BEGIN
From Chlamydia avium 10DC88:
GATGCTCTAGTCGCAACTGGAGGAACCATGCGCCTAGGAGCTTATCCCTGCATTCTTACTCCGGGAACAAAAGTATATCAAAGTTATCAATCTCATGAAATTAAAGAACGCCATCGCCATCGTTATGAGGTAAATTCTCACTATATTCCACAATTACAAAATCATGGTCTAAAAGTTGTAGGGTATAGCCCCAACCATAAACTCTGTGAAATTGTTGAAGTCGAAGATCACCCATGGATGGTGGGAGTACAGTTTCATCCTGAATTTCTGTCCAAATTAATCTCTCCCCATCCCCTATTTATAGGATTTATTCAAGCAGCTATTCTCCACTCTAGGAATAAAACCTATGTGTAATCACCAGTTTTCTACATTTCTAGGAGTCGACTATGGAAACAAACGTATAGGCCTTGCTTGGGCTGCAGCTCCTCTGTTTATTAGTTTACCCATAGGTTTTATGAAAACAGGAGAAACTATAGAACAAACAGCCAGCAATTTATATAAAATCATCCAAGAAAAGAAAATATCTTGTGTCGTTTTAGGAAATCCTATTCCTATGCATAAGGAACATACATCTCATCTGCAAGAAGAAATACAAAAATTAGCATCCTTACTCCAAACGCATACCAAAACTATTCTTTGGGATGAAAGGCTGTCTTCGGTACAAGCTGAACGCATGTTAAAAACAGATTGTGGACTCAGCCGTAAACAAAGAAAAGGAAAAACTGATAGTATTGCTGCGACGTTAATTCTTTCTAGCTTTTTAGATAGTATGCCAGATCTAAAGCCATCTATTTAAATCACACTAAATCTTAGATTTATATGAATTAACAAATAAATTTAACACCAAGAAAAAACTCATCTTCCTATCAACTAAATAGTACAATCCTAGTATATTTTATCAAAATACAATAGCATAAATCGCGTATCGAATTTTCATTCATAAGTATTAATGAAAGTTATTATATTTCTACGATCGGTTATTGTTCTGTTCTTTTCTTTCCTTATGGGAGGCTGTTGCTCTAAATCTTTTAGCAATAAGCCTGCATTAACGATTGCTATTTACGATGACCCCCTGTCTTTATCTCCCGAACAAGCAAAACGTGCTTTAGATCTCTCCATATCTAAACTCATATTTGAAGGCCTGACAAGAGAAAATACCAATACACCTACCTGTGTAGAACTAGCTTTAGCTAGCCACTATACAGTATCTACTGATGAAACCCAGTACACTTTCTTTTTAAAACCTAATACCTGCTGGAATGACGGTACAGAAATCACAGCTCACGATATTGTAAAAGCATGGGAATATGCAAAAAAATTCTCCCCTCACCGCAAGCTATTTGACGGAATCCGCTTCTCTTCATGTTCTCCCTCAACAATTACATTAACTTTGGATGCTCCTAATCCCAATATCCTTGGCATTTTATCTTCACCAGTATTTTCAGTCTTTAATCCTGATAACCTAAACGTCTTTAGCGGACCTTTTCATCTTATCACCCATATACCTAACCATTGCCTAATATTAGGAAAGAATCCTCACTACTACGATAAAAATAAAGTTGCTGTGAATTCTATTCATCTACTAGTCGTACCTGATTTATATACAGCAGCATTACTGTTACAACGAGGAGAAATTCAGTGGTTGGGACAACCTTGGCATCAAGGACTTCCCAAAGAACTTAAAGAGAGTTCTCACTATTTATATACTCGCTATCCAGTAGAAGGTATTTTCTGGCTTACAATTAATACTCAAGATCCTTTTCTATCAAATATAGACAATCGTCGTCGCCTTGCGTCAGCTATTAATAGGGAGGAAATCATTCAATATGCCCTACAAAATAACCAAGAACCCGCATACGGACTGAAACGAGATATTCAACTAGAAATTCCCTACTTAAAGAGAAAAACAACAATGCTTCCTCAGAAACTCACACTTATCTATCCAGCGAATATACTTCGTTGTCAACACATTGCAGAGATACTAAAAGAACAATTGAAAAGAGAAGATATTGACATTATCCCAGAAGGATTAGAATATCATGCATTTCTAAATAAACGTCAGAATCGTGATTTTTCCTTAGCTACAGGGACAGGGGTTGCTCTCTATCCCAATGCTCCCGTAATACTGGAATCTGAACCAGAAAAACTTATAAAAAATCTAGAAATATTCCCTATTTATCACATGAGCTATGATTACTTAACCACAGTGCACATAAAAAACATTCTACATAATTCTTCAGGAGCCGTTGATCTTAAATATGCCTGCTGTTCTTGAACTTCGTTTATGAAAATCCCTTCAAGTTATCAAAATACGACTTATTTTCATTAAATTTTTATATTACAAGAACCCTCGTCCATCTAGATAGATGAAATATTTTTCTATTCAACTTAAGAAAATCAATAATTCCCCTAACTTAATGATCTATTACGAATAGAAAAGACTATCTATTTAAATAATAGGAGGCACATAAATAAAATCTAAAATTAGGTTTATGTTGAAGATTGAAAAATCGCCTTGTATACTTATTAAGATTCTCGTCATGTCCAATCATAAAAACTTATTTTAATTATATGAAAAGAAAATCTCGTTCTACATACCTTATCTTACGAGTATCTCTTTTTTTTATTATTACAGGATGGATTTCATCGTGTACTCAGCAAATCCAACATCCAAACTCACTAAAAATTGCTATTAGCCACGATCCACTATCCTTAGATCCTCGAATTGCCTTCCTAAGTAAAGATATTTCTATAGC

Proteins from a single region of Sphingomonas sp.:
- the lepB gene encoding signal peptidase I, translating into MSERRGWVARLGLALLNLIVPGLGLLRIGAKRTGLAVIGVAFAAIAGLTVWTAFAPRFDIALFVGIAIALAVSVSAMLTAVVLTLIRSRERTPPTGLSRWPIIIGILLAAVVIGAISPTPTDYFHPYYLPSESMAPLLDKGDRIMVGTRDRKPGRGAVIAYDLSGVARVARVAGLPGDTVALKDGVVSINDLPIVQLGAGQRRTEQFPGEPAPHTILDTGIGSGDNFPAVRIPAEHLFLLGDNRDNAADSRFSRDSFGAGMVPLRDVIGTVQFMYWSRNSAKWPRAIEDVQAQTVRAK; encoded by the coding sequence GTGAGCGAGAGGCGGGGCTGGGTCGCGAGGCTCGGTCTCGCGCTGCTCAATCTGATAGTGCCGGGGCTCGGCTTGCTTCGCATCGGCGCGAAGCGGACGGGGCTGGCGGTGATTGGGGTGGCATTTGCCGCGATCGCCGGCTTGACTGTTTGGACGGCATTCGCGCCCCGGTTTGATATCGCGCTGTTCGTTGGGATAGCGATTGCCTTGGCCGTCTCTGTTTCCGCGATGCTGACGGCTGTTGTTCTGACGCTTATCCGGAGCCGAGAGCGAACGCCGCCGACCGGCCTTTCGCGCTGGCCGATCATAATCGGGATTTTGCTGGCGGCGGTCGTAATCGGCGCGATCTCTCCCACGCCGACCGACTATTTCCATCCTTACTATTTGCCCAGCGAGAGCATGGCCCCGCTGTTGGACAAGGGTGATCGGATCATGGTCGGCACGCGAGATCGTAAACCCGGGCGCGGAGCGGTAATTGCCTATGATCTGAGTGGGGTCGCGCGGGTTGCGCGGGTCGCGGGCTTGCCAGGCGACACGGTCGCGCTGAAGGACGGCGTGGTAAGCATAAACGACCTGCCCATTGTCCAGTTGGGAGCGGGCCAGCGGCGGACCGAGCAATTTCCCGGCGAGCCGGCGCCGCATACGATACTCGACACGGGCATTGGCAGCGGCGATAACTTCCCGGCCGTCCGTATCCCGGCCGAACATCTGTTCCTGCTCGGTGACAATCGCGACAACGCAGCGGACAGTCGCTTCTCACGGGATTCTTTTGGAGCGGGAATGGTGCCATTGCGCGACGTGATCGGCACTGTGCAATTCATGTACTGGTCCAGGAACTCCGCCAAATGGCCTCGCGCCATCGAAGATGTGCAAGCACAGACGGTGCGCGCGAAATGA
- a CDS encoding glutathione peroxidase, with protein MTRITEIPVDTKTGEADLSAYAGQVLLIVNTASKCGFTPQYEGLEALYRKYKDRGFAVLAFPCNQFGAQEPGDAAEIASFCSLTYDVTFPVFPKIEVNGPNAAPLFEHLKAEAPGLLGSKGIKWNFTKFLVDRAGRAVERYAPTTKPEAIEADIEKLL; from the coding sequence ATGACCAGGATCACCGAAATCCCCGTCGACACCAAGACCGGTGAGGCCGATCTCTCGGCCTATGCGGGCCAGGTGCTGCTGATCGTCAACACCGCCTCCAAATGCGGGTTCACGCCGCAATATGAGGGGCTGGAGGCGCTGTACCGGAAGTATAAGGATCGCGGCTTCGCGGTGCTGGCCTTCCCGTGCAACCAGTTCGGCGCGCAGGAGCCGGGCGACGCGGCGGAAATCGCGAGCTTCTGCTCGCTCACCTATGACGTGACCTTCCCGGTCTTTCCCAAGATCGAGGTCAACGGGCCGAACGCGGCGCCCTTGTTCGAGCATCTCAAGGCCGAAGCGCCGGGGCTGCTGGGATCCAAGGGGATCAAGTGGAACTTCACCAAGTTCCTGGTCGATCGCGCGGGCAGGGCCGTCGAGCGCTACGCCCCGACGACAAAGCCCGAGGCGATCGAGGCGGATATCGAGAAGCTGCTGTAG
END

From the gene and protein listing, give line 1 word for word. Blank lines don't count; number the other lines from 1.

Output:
From Chlamydia avium 10DC88: